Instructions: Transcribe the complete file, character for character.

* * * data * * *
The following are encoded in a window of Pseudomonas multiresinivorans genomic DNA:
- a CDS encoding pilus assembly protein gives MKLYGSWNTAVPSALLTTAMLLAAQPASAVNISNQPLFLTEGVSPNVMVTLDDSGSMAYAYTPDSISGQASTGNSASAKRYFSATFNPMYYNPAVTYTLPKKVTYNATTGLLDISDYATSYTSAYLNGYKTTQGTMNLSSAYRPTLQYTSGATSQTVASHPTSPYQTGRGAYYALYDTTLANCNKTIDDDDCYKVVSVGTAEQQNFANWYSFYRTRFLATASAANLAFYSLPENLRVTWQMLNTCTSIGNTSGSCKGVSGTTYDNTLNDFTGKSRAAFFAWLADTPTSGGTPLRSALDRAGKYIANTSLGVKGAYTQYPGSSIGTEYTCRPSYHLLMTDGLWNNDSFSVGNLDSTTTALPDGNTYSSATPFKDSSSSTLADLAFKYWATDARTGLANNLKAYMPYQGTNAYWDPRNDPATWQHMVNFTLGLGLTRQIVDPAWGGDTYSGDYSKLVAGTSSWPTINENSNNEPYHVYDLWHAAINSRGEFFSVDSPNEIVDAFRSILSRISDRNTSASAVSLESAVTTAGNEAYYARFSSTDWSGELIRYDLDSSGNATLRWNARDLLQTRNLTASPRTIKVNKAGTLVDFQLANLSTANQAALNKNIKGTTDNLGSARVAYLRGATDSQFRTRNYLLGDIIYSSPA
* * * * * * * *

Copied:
The following are encoded in a window of Pseudomonas multiresinivorans genomic DNA:
- a CDS encoding pilus assembly protein gives MKLYGSWNTAVPSALLTTAMLLAAQPASAVNISNQPLFLTEGVSPNVMVTLDDSGSMAYAYTPDSISGQASTGNSASAKRYFSATFNPMYYNPAVTYTLPKKVTYNATTGLLDISDYATSYTSAYLNGYKTTQGTMNLSSAYRPTLQYTSGATSQTVASHPTSPYQTGRGAYYALYDTTLANCNKTIDDDDCYKVVSVGTAEQQNFANWYSFYRTRFLATASAANLAFYSLPENLRVTWQMLNTCTSIGNTSGSCKGVSGTTYDNTLNDFTGKSRAAFFAWLADTPTSGGTPLRSALDRAGKYIANTSLGVKGAYTQYPGSSIGTEYTCRPSYHLLMTDGLWNNDSFSVGNLDSTTTALPDGNTYSSATPFKDSSSSTLADLAFKYWATDARTGLANNLKAYMPYQGTNAYWDPRNDPATWQHMVNFTLGLGLTRQIVDPAWGGDTYSGDYSKLVAGTSSWPTINENSNNEPYHVYDLWHAAINSRGEFFSVDSPNEIVDAFRSILSRISDRNTSASAVSLESAVTTAGNEAYYARFSSTDWSGELIRYDLDSSGNATLRWNARDLLQTRNLTASPRTIKVNKAGTLVDFQLANLSTANQAALNKNIKGTTDNLGSARVAYLRGATDSQFRTRNYLLGDIIYSSPA